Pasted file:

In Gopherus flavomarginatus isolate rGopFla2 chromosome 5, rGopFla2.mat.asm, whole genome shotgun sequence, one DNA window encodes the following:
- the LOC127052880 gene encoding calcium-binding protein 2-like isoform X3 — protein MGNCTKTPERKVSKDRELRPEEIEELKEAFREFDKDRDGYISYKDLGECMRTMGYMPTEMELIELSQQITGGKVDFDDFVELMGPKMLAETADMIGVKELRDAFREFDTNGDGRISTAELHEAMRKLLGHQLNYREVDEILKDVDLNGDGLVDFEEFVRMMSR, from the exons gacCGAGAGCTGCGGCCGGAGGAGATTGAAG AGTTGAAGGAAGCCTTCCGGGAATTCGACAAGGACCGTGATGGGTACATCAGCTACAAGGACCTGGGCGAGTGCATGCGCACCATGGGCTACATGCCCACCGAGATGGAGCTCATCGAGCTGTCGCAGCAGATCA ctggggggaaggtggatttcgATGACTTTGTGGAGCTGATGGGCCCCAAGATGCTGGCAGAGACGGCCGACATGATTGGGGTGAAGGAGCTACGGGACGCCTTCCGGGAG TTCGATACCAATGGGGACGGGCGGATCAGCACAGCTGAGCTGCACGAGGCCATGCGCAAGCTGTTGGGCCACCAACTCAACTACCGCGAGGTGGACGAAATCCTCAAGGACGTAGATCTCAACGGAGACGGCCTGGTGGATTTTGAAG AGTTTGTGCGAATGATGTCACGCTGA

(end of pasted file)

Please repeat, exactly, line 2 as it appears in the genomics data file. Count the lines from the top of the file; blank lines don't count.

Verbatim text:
- the LOC127052880 gene encoding calcium-binding protein 2-like isoform X3 — protein MGNCTKTPERKVSKDRELRPEEIEELKEAFREFDKDRDGYISYKDLGECMRTMGYMPTEMELIELSQQITGGKVDFDDFVELMGPKMLAETADMIGVKELRDAFREFDTNGDGRISTAELHEAMRKLLGHQLNYREVDEILKDVDLNGDGLVDFEEFVRMMSR, from the exons gacCGAGAGCTGCGGCCGGAGGAGATTGAAG AGTTGAAGGAAGCCTTCCGGGAATTCGACAAGGACCGTGATGGGTACATCAGCTACAAGGACCTGGGCGAGTGCATGCGCACCATGGGCTACATGCCCACCGAGATGGAGCTCATCGAGCTGTCGCAGCAGATCA ctggggggaaggtggatttcgATGACTTTGTGGAGCTGATGGGCCCCAAGATGCTGGCAGAGACGGCCGACATGATTGGGGTGAAGGAGCTACGGGACGCCTTCCGGGAG TTCGATACCAATGGGGACGGGCGGATCAGCACAGCTGAGCTGCACGAGGCCATGCGCAAGCTGTTGGGCCACCAACTCAACTACCGCGAGGTGGACGAAATCCTCAAGGACGTAGATCTCAACGGAGACGGCCTGGTGGATTTTGAAG AGTTTGTGCGAATGATGTCACGCTGA